Useful? Share it!

Immunisation schedule and clinics

Immunisation schedule in AustraliaThe National Immunisation Program Schedule outlines the recommended vaccines for Australian children.

Diseases that can be prevented by routine childhood immunisation are included in the schedule.

The vaccinations on the program are fully funded — although if you see your GP for vaccinations you will pay your GP’s normal appointment fee.

Visit the Department of Human Services to see the National Immunisation Program schedule for Australian children — and keep this link handy, as the schedule can change.

Personal Health Record

When your child is vaccinated, the details will be entered into your child’s Personal Health Record book — which you should have received at birth — and it is important to remember to take this document along with you at the time of vaccination.

This record may be requested by child care centres or schools, many of whom require proof that your child is up to date with immunisations before enrolment.

Australian Childhood Immunisation Register

Details of your child’s vaccination will be entered onto the Australian Childhood Immunisation Register.

Immunisation and government benefits

Some Government benefits require your child to be immunised according to the recommended schedule to be eligible for payment (certain exemptions to immunisation can apply, but these need to be certified by a medical practioner).

These benefit schemes include:

Child Care Subsidy

The Child Care Subsidy is a Federal Government payment that helps with the cost of your child care. Your child must be up-to-date with their immunisations according the schedule (or have a medical exemption) for you to receive the child care subsidy.

Family Tax Benefit Part A

Family Tax Benefit Part A is a Federal Government payment based on how much your family earns, how many children you have, and how old the children are. To be eligible for this payment, you need to have your children immunised during the financial years that each child turns 1, 2 and 5 years old.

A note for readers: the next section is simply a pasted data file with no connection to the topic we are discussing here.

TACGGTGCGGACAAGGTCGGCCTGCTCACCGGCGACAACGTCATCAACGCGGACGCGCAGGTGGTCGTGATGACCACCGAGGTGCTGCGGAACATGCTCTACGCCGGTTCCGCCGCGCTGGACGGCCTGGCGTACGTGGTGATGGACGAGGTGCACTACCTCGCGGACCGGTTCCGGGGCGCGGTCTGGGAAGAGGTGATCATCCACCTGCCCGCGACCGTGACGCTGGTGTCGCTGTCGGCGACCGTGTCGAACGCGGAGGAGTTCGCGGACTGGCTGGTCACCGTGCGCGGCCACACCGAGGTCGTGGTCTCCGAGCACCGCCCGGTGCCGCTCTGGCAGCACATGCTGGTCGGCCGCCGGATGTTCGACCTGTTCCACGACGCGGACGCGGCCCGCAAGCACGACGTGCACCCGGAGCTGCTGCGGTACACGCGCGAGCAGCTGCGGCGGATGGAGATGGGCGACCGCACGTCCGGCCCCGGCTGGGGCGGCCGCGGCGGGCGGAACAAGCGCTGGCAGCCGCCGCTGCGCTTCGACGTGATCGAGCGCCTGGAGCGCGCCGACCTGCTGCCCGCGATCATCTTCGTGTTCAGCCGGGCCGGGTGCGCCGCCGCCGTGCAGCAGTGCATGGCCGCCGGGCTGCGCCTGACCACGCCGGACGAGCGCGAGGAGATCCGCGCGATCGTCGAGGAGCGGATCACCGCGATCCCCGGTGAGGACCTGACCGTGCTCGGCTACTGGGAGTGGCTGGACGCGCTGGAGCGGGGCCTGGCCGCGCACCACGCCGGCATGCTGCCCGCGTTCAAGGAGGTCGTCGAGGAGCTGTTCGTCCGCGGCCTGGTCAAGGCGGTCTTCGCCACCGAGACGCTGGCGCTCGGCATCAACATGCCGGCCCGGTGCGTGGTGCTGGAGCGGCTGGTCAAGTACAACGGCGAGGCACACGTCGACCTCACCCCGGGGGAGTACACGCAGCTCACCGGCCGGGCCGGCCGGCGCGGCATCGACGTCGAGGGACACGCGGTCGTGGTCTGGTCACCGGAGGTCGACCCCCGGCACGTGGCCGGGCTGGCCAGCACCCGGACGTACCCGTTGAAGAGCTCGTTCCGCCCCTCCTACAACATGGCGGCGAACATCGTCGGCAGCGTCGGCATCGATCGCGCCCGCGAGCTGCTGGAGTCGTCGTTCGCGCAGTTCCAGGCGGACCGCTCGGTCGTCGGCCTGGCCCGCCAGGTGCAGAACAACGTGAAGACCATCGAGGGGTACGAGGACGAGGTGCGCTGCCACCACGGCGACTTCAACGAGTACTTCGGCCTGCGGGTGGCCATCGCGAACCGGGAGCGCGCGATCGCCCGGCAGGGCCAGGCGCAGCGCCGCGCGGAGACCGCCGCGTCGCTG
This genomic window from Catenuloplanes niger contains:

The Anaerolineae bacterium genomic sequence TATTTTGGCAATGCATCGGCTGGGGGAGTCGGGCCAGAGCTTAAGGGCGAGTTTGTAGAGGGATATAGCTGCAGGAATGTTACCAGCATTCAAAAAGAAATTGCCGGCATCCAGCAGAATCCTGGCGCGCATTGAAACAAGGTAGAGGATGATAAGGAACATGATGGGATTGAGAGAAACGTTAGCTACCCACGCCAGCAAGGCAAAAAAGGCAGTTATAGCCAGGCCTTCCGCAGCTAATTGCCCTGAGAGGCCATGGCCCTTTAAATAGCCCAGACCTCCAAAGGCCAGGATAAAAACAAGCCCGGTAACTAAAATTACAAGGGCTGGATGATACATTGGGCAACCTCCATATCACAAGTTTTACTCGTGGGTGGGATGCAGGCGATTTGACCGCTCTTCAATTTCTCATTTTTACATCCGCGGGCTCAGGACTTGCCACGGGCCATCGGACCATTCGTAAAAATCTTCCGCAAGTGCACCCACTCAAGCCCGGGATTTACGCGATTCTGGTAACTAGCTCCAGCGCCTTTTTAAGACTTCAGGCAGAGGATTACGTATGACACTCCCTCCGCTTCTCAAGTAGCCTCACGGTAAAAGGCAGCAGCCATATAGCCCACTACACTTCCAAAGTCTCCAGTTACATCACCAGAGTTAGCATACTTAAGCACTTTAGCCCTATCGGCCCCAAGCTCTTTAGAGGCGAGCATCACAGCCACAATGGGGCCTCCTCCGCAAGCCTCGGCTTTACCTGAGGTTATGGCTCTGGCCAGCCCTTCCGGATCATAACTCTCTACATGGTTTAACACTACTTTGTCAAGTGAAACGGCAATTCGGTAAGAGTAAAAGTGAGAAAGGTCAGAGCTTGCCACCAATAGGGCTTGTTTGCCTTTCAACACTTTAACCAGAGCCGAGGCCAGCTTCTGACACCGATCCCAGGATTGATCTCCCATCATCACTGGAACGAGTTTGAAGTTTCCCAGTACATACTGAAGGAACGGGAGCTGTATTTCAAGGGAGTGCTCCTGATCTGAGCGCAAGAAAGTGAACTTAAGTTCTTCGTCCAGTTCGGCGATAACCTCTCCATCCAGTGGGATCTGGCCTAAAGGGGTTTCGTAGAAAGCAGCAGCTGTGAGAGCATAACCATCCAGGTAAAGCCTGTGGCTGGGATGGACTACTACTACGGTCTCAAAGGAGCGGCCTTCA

Immunisation clinics

The authorities offering immunisation clinics varies from state to state. You can visit your GP to receive vaccinations but you will pay the usual appointment fee. Find out where your closest immunisation clinic is via the links below:


If you have any concerns about getting your child immunised, check with your doctor or child health nurse.

For information on common childhood infectious diseases, read Infectious Diseases – NSW Department Health.

Image credit: naumoid/123RF Stock Photo

Post your comment

Comment Guidelines : Play nice! We welcome opinions, discussion and compliments. Especially compliments. But remember: the person on the other side of the computer screen is someone's mum, brother, nan or highly intelligent but opinionated cat. We don't tolerate nastiness or bullying. We'll delete disrespectful comments and any replies to them. more

Your email address will not be published. Required fields are marked *

If you have a Gravatar, it will appear next to your comments. Read more about Gravatars here


Prove you're human ... *

2 comments so far -

  1. Hi
    I am a new mother of 3 weeks one, would like share my experience about diaper rashes appear onto the bottom of baby, I am applying diaper rash cream for removing them. But I would like to know one thing that will the scheduled immunization can be helpful any way in preventing the diaper rashes. Please advice me.
    Thanks for your nice post.



Swim AustraliaSwim Australia are the leading learn-to-swim experts, and national swim school authority. With over 600 Registered Swim ...
FORUMS - chatting now ...


back to top